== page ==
Each of the 1.14 million Australians who received a new passport during the year also received a copy of the department’s publication Hints for Australian Travellers. This booklet was updated twice during the year. Other regular information efforts included the quarterly consular newsletter, each edition of which was distributed to 6 000 travel agents. Nine consular brochures, covering issues such as arrest and imprisonment overseas, dual nationality, missing people, advice for women travellers and travel to Bali, were distributed in response to demand from the travel industry and the travelling public. A total of 184 000 copies of these brochures were distributed.

Departmental staff addressed a range of travel conferences (from the annual conference of the Australian Business Travellers Association to regular information nights run by the Youth Hostels Association) about the services provided by the department and common difficulties faced by Australians overseas. We intensified our contacts with the travel media, leading to greater publicity for the department’s advisory services—for example on the Getaway television program and in major daily newspapers.

Table 6. Consular services provided to Australian travellers

 

1997–98

1998–99

1999–2000

Australian travellers *

3 031 900

3 188 700

3 292 200

Australians given general welfare guidance and assistance

19 000

15 551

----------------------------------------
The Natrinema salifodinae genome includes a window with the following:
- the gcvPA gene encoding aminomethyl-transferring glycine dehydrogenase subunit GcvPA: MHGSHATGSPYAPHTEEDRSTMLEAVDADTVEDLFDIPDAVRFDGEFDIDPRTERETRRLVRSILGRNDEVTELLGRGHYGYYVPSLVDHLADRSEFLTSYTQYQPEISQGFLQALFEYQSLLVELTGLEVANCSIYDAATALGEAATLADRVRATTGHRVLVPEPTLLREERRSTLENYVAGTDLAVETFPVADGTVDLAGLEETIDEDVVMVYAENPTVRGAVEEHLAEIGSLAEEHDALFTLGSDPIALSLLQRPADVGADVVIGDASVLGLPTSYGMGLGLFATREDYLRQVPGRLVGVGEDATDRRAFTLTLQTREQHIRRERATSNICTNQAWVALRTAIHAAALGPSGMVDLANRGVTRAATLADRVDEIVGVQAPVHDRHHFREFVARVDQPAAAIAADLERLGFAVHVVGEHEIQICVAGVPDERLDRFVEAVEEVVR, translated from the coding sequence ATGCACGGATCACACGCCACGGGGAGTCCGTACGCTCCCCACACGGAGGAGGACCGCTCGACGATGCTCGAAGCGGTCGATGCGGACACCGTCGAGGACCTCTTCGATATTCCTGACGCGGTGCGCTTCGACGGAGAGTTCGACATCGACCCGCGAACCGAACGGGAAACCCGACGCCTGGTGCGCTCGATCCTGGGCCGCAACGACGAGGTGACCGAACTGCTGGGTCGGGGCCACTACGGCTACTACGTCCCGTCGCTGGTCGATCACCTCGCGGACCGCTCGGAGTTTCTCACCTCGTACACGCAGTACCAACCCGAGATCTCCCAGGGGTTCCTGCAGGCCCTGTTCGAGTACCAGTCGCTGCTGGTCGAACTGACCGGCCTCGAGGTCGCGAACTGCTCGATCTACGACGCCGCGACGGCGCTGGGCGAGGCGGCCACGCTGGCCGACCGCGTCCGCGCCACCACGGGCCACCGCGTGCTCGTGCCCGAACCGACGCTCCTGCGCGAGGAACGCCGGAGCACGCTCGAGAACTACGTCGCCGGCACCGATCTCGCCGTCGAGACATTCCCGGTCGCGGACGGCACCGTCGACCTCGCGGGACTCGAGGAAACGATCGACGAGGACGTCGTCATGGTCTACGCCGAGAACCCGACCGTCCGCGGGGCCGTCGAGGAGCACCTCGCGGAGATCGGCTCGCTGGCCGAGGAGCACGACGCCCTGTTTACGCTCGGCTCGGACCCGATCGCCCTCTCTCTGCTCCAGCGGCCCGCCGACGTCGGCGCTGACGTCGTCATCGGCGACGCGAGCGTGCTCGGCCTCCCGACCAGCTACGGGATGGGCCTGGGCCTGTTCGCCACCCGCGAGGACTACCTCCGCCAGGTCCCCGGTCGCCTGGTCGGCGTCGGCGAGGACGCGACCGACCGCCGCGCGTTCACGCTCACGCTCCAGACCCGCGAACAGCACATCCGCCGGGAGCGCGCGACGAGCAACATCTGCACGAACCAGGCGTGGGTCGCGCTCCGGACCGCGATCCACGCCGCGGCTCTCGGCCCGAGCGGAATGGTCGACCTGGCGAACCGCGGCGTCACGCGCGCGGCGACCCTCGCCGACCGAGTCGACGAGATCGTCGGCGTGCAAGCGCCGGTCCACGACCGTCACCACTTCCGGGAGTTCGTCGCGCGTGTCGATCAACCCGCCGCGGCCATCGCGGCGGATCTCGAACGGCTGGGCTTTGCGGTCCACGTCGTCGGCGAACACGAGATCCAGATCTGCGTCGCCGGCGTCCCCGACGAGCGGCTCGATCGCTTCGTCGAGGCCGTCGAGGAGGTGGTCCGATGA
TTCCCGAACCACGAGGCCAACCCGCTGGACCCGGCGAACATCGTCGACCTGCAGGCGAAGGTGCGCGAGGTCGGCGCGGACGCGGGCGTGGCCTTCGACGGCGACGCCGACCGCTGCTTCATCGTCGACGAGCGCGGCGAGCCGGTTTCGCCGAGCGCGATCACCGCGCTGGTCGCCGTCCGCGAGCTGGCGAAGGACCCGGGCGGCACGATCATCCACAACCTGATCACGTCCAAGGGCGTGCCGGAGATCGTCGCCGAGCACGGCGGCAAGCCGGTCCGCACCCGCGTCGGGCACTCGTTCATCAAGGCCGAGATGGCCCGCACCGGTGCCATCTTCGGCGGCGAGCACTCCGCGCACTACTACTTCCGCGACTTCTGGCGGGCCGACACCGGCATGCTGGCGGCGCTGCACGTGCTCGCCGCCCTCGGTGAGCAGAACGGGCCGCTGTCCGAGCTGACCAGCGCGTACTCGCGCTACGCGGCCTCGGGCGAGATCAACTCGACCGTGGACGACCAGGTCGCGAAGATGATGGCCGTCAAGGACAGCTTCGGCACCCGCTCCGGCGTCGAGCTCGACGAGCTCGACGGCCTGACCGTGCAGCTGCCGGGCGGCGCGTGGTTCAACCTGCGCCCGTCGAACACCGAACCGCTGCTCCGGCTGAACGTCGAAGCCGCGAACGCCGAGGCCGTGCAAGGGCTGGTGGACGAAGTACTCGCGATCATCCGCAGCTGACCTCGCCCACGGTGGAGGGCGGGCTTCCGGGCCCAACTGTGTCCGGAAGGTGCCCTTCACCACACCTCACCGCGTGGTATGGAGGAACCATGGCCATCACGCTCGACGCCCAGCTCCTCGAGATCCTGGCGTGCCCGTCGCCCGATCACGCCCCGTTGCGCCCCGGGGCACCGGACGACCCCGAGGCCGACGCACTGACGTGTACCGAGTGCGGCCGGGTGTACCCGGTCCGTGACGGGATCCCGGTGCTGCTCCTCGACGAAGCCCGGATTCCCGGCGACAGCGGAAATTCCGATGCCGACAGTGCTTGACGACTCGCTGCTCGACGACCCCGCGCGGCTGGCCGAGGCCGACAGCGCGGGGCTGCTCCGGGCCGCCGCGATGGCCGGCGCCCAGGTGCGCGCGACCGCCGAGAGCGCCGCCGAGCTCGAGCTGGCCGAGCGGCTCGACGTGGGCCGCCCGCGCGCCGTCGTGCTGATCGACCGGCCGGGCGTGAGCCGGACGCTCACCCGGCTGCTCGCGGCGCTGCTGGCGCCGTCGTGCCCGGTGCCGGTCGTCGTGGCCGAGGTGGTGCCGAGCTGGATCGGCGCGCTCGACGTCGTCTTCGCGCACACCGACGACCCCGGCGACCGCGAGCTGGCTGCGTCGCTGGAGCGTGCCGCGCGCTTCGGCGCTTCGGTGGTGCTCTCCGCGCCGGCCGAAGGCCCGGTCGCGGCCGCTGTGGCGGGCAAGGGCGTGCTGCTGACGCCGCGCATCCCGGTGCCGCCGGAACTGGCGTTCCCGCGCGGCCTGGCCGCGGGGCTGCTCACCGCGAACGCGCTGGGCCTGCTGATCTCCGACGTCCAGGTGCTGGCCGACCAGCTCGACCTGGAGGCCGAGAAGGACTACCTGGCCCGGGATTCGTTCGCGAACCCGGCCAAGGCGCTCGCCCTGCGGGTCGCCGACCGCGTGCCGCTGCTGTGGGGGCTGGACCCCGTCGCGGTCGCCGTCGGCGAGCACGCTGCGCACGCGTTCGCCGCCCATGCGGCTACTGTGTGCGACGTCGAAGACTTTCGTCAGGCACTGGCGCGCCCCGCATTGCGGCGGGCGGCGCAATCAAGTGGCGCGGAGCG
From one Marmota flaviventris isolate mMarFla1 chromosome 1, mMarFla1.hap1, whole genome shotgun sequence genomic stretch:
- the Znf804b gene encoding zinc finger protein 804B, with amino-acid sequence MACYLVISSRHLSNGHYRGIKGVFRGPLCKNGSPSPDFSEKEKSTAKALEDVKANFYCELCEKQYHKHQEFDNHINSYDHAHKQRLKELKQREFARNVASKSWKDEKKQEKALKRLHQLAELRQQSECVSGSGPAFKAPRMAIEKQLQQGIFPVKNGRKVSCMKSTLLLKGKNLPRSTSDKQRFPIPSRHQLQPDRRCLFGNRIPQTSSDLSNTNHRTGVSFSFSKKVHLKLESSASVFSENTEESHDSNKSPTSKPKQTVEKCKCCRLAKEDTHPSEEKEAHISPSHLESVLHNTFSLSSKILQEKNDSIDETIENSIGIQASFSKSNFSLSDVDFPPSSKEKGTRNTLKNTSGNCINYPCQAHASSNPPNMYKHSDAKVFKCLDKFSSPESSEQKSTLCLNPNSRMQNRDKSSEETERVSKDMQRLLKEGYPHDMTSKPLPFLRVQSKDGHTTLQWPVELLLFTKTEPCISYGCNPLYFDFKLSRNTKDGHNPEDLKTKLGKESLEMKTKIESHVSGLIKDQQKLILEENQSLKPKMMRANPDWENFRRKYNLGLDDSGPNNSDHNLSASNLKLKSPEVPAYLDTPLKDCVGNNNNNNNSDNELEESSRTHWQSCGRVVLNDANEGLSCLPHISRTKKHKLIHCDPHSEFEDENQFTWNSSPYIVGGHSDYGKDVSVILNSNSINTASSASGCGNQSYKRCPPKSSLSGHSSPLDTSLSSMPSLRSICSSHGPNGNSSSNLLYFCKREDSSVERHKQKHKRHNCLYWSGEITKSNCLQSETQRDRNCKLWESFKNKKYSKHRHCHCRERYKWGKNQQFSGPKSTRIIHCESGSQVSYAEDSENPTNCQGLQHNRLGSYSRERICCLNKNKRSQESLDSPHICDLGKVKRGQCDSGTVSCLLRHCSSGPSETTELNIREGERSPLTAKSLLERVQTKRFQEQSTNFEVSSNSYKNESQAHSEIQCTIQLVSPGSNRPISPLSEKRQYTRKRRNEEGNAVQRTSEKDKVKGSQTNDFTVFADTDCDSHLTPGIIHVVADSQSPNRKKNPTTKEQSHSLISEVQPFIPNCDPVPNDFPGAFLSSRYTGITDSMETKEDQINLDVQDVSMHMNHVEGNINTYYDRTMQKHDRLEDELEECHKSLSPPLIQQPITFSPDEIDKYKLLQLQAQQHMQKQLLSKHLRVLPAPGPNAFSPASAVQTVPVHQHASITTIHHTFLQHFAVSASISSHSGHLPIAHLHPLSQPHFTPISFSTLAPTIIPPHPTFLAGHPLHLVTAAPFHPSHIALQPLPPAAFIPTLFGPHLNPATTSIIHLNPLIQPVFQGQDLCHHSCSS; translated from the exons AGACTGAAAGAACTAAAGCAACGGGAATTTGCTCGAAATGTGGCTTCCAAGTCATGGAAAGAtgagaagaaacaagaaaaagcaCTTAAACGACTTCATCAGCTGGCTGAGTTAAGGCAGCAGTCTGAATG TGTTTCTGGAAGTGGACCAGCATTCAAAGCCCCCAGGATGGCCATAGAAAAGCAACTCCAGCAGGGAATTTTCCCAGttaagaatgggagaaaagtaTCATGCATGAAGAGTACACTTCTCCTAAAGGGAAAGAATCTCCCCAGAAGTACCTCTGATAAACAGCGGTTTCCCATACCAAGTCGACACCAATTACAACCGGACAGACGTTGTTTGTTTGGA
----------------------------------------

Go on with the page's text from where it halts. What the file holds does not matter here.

16 085

Hospitalised Australians given guidance and assistance

774

681

656

Australians evacuated to another location for medical purposes

108

107

103

Next of kin guided or assisted with disposal of remains in relation to death overseas

590

548

604

Australians having difficulty arranging their own return to Australia given guidance and assistance

95

57

60

Inquiries made about Australians overseas who could not be contacted by their next of kin

1 210

1 659

1 850

Australians arrested overseas

420

476

453

Australians in prisons overseas (as at 30 June)

168

158

155

Australians in financial difficulties who were lent public funds to cover immediate needs (travellers’ emergency loans)

1 091

896

775

Total number of cases involving Australians in difficulty

23 456

20 133

20 741

Overseas notarial acts

34 250

40 285

45 420

Total number of Australians provided with consular assistance

57 706

60 418

66 161

Number of calls received in Consular Branch and on the Department’s public/freecall numbers **

135 233

* 1997–98, 1998–99 figures from ABS data.
The 1999–2000 figure is an estimate based on figures for the first ten months of the financial year provided by the Department of Immigration and Multicultural Affairs.